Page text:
My name is Isla Swanston, I’m 24 years old and a mother of four beautiful children. I lived in the out of home care sector my whole life. My care experience ranged from kinship care, foster care and residential care units. I was expelled from school at the end of year 7 and I never went back until I was a mother and pregnant with key second child, I completed my VCE, since then I have also my certificate in aged care and home and community care, my disability certificate, as well as other short courses. I’m linked in with the CREATE Foundation and have been for 11 years, I enjoy my time with CREATE, as I like to give young people in out of home care a voice, to make a change in the care sector.
Kirsten Thorpe is Manager, Indigenous Services at the State Library of New South Wales. She is a descendant of the Worimi people of Port Stephens, New South Wales. Her professional and research interests relate to the return of archival sources of materials to Aboriginal and Torres Strait Islander communities. She is also interested in the opportunities that the digital domain presents for Aboriginal and Torres Strait Islander communities to be actively involved in managing their cultural heritage resources.
Michelle Tolliday is a Performance Audit Manager at the Victorian Auditor General’s Office. She has had a diverse career, with a strong background in Information Management. After getting a Bachelor and Honours Degree in Biochemistry, Michelle lived in Germany for several years—working as a business language trainer with large multinational corporations. She returned to Australia in 2003 and completed a Masters in Information Management and Systems—and it was during this time that her passion for championing public sector accountability through improved information management began to grow. Soon after starting her Masters, Michelle joined the Public Record Office Victoria as its Manager for Education and Training, and in 2008 she began work at the Victorian Auditor General’s Office. Many of the audits that Michelle has been involved with reflect the central role information management plays in a transparent and accountable government, including: Maintaining the Integrity and Confidentiality of Personal Information, State Trustees Limited: Management of represented persons, , Access to public sector information, and Managing public sector records.
Michael Welsh is a Wailwan man from Coonamble in New South Wales and a survivor of the Kinchela Boys Home. As a child, Michael was forcibly removed from his mother and five of his siblings. As an adult, he was involved in establishing some of the first Aboriginal organisations in Coonamble. He has been a member of the Kinchela Boys Home Aboriginal Corporation (KBHAC) since 2009 and held the position of Treasurer since 2011.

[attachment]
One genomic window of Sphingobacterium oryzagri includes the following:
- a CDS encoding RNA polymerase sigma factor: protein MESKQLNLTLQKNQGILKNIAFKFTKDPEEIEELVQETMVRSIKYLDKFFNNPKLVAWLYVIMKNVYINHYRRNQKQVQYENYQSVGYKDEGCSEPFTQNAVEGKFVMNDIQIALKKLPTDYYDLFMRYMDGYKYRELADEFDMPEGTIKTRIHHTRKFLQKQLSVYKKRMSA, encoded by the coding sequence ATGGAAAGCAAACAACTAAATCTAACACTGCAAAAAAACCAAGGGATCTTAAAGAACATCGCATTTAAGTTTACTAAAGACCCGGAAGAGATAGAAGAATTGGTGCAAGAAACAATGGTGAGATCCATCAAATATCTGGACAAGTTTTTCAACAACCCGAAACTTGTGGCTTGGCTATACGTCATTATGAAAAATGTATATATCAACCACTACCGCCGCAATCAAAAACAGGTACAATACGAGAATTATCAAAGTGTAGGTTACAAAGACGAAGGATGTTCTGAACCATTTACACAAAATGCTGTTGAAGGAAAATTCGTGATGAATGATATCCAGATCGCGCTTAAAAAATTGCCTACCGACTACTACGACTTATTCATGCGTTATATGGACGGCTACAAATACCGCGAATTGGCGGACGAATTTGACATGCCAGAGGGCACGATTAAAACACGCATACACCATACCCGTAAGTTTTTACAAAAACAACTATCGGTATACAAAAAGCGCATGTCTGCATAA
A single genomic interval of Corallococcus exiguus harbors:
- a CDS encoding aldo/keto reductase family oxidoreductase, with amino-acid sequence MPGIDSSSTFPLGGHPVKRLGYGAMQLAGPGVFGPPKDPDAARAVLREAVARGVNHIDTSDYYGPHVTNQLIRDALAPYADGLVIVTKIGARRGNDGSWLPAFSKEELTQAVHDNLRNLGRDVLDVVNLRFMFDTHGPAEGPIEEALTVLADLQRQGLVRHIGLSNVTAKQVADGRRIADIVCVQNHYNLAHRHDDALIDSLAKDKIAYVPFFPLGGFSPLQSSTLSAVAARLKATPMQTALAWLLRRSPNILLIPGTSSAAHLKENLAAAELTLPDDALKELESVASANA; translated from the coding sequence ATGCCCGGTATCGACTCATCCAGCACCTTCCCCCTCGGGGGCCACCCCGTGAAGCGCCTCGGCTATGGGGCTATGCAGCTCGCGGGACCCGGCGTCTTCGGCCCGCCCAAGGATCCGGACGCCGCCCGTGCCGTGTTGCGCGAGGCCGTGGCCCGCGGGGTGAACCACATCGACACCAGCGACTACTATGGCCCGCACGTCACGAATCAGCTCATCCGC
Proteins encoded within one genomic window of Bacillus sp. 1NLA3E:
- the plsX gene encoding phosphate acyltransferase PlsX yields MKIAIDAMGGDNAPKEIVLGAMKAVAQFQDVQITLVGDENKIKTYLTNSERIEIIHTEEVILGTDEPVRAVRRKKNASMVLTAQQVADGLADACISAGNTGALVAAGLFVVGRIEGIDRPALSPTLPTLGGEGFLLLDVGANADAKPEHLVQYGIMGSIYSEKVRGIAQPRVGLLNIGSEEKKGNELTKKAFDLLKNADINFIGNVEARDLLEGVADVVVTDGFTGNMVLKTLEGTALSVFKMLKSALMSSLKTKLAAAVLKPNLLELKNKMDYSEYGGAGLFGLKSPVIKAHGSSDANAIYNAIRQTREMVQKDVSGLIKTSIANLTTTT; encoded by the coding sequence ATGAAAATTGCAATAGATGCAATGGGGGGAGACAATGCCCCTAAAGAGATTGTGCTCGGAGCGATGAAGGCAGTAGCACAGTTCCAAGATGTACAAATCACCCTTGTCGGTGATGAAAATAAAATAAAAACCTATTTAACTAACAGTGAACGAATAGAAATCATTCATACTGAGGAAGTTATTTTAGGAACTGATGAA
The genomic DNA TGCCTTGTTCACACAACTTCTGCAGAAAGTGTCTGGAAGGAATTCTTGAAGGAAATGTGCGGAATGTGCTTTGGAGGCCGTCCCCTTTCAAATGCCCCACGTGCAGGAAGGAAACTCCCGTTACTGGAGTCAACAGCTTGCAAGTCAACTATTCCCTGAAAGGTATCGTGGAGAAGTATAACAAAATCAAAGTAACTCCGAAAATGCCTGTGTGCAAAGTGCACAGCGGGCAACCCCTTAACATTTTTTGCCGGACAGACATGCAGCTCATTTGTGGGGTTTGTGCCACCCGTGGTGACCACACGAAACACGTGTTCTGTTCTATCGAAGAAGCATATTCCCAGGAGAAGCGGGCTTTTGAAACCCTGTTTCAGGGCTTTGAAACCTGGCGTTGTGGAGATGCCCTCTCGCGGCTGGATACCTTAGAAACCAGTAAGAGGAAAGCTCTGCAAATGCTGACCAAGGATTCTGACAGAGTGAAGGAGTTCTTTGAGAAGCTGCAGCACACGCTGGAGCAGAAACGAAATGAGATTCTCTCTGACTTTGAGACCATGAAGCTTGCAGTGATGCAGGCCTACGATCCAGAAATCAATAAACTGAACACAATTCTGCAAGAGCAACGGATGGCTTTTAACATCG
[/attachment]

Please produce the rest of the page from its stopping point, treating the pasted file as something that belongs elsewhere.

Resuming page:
Dr Philippa White
Dr Philippa White (also known as Pip) is the Director of Tuart Place, a resource service for people who experienced out-of-home care during childhood. During 12 years of working with survivors of institutional child abuse Philippa has witnessed significant changes in the release of records to care leavers, including the introduction of the FOI model in WA. Between 2008 and 2011 Philippa operated the primary support service for care leavers applying to the Redress WA scheme. Particular problems in the release of records emerged during this scheme, providing some valuable ‘lessons to be learned’ for the planning and design of future redress processes.
Professor Jon Whittle
Professor Jon Whittle is the Dean of the Faculty of IT at Monash University. He is a world-renowned expert in software engineering and human-computer interaction, with a particular interest in digital health research. Recently arrived from the UK, he was previously Head of School of Computing and Communications at Lancaster University, where he led eight multi-institution, multi-disciplinary research projects. These included digital health projects such as: digital self-management tools for adults with autism, interactive data dashboards to support clinical decision making for COPD, and wearable devices for anxiety reduction. He is well-known in the software engineering research community and will chair the major conference in the field (International Conference on Software Engineering) in 2019. When in the UK, he was a Royal Society Wolfson Merit Awardee – this is a prestigious award given to outstanding and respected scientists in the UK. Professor Whittle is an experienced research leader, having been the Principal Investigator of projects totalling over £8M in recent years.
Jacqueline is an Associate Professor in the Collaborative Research Centre in Australian History at Federation University Australia. She is a graduate of Monash University (PhD History) and Latrobe University (BA Hons), where she was awarded the David Myer University medal. Jacqueline is a former ward of the State of Victoria and an activist and advocate for Care Leavers in Australia. This underpins much of her research which is concerned with historical justice, critical heritage and experiences of State care, citizenship and welfare systems.